As the prophet Micah reminds us,

[God] has told you, human one, what is good and what the LORD requires from you: to do justice, embrace faithful love, and walk humbly with your God. (Micah 6:8 CEB)

And when we do those things, we will be happier people.

***

The truly happy person
doesn’t follow wicked advice,
doesn’t stand on the road of sinners,
and doesn’t sit with the disrespectful. (Psalm 1:1 CEB)

But what does it look like, more specifically? What does it mean for us to avoid wicked advice in our day to day lives in Condon? How do we avoid Sinner Avenue?

Sometimes folks allow themselves to get stirred up by one who is bitter and cynical. \It happens within the Condon UCC. It happens in Condon. Sometimes, I’ve allowed myself to get stirred up. 

But I know better and you know better. The truly happy person doesn’t follow wicked advice…

Sometimes folks worry more about the cleanliness or maintenance of things than the justice work for our oppressed and impoverished sisters and brothers.

It happens within the Condon UCC. It happens in Condon. Sometimes, I’ve allowed myself to focus on things instead of people and relationships.

But I know better and you know better. The truly happy person doesn’t stand on the road of sinners.

Sometimes people talk about others. Gossiping. I’ve seen some try to get others fired or mis-tell the facts of an encounter.

It happens within the Condon UCC. It happens in Condon. Sometimes, I’ve allowed allowed my emotions to cloud my good sense, too.

But I know better and you know better. The truly happy person doesn’t sit with the disrespectful. To do so, without correction, is to condone their behavior.

Sometimes folks talk at Sandi’s or Darla’s or the gas station, playing a game of “ain’t it awful?” Sometimes folks berate the oppressed whose strategies in their struggle for justice makes us uncomfortable.

Sometimes we fail to listen and believe anything but our own white, eastern Oregon perspective.

But I know better and you know better. The truly happy person doesn’t stand with the disrespectful on the road of sinners.

***

Hear the words of the psalmist again,

Instead of doing those things,
these persons love the LORD’s Instruction,
and they recite God’s Instruction
day and night!

They are like a tree
replanted by streams of water,
which bears fruit at just the right time
and whose leaves don’t fade.
Whatever they do succeeds. (Psalm 1:2-3 CEB)

***

Our job, the psalmist tells us is to listen to God’s still singing siren call. To love. To do justice. Walk humbly. When we do we will be like a tree which bears fruit at just the right time.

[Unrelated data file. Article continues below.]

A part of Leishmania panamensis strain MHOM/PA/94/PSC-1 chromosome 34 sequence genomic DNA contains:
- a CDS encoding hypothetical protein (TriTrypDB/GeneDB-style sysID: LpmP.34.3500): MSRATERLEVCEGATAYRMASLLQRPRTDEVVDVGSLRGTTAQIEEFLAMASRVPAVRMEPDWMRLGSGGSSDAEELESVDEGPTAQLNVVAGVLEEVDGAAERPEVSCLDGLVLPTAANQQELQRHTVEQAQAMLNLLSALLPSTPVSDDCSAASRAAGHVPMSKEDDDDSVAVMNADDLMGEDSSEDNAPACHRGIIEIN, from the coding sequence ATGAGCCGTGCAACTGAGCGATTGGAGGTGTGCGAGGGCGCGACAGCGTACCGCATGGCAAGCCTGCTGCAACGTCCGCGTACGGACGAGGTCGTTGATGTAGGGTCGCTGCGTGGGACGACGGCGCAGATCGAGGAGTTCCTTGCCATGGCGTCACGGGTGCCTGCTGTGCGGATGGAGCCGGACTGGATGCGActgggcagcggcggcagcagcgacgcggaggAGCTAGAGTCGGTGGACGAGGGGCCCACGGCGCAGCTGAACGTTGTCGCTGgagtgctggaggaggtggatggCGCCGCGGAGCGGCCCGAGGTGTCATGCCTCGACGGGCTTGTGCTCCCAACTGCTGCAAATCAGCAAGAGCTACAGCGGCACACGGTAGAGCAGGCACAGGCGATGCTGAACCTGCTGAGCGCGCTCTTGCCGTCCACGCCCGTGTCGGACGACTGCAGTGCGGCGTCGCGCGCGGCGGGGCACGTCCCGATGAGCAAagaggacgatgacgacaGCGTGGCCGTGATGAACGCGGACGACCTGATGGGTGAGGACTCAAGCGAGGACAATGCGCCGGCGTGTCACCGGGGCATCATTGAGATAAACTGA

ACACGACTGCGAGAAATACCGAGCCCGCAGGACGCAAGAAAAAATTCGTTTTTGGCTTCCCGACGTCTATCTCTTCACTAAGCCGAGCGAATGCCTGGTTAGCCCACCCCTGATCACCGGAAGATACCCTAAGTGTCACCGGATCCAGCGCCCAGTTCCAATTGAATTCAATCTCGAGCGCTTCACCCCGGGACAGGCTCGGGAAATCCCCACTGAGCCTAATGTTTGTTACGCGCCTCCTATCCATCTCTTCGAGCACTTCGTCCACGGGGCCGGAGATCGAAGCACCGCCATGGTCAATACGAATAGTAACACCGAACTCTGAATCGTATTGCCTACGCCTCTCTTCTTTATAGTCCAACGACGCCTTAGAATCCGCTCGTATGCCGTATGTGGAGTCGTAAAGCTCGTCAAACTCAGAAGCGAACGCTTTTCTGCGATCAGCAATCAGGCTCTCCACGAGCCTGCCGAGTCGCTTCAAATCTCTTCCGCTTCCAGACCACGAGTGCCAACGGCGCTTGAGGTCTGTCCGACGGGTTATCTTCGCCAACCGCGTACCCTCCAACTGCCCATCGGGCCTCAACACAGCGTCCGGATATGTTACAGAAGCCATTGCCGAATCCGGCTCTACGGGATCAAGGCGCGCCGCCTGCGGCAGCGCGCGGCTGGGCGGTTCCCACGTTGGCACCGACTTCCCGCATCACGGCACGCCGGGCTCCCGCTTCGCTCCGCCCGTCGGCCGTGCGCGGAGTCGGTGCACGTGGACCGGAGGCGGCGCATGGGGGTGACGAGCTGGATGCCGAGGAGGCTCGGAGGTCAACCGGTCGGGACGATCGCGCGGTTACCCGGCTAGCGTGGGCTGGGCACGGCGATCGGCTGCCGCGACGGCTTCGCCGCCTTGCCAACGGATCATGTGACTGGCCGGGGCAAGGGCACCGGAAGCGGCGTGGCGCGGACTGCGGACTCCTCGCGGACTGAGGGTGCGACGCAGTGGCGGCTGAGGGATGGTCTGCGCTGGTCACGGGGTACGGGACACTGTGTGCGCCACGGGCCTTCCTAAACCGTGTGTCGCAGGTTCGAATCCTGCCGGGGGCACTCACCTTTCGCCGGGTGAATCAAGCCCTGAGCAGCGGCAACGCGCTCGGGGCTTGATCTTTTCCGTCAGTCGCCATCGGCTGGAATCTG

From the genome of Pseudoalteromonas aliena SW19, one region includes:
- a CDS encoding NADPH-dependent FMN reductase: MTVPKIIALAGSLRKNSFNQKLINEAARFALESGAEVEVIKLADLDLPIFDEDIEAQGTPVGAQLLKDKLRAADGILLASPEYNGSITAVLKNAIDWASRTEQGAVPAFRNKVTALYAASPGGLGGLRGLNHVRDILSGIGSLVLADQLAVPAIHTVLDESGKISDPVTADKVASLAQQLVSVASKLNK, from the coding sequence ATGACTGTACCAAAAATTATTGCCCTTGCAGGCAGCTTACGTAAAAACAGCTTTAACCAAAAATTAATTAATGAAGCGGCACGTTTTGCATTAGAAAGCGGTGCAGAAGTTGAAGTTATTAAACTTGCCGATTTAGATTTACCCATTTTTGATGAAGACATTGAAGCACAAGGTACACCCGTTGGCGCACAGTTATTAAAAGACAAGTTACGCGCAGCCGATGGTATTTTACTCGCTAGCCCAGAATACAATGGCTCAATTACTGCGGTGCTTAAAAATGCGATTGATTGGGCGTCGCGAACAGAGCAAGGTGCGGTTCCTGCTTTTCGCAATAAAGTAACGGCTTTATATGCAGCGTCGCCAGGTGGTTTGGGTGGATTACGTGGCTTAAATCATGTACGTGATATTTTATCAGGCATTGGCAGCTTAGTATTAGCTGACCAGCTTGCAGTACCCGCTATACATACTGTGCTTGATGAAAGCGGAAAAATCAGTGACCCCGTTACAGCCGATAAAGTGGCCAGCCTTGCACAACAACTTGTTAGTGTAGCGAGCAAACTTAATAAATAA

What does it take to be happy?

Does happiness require two kinds of ice cream, as Charlie Brown sings? Is it knowing a secret as Lucy contends? Is happiness found in climbing a tree or five different crayons?

No.

What does it take to be happy?

Well, the prophet Micah, implies that when we do justice, embrace love, and walk humbly (Micah 6:8) we’ll be in tune with God.

Jesus, according Matthew, tells us to“strive first for the kingdom of God” (Matthew 6:33a NRSV) if we seek to find peace and happiness.

And the psalmist? The psalmist tells us that when we focus upon and find delight in all of God’s extravagant teachings (Psalm 1:2 NRSV), that is when we will find happiness.

Amen.

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Tim strives to share God’s extravagant love for all–no matter what & without strings. Seeking to follow the lure of the Spirit, Tim writes about what it means to be a follower of Jesus in an era where Christianity has come to be associated with hatred and political wedge issues. “Heinous things have been said & done (& still are) in the name of the One who breathed in the Divine,” notes Tim, “but Jesus shows us that God loves extravagantly.” Following the teachings and life of Jesus is about inclusion not exclusion. It is about compassion, grace, and admitting no one has all the answers. It is about responding lovingly to the best of our human ability. It is about people not institutions. It is about social justice. It is about caring for creation. It is about being who we were each created to be. Tim is a former early childhood educator, a runner, a hiker, a devoted husband, father of two adult children and their spouses, and a grandfather of two perfect babies. The former pastor of the Condon United Church of Christ, Tim recently began serving the First Christian Church (Disciples of Christ) in Albany, Oregon. He writes from home, from the coffee shop, and wherever the trail leads him.

Posted in Old Testament, Psalm 1, Psalm 1:1-6, Psalms, Sermon

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Creative Commons License BY-NC-ND 3.0 https://creativecommons.org/licenses/by-nc-nd/3.0/us/

All materials by Tim Graves unless otherwise noted. Creative Commons License BY-NC-ND 3.0 https://creativecommons.org/licenses/by-nc-nd/3.0/us/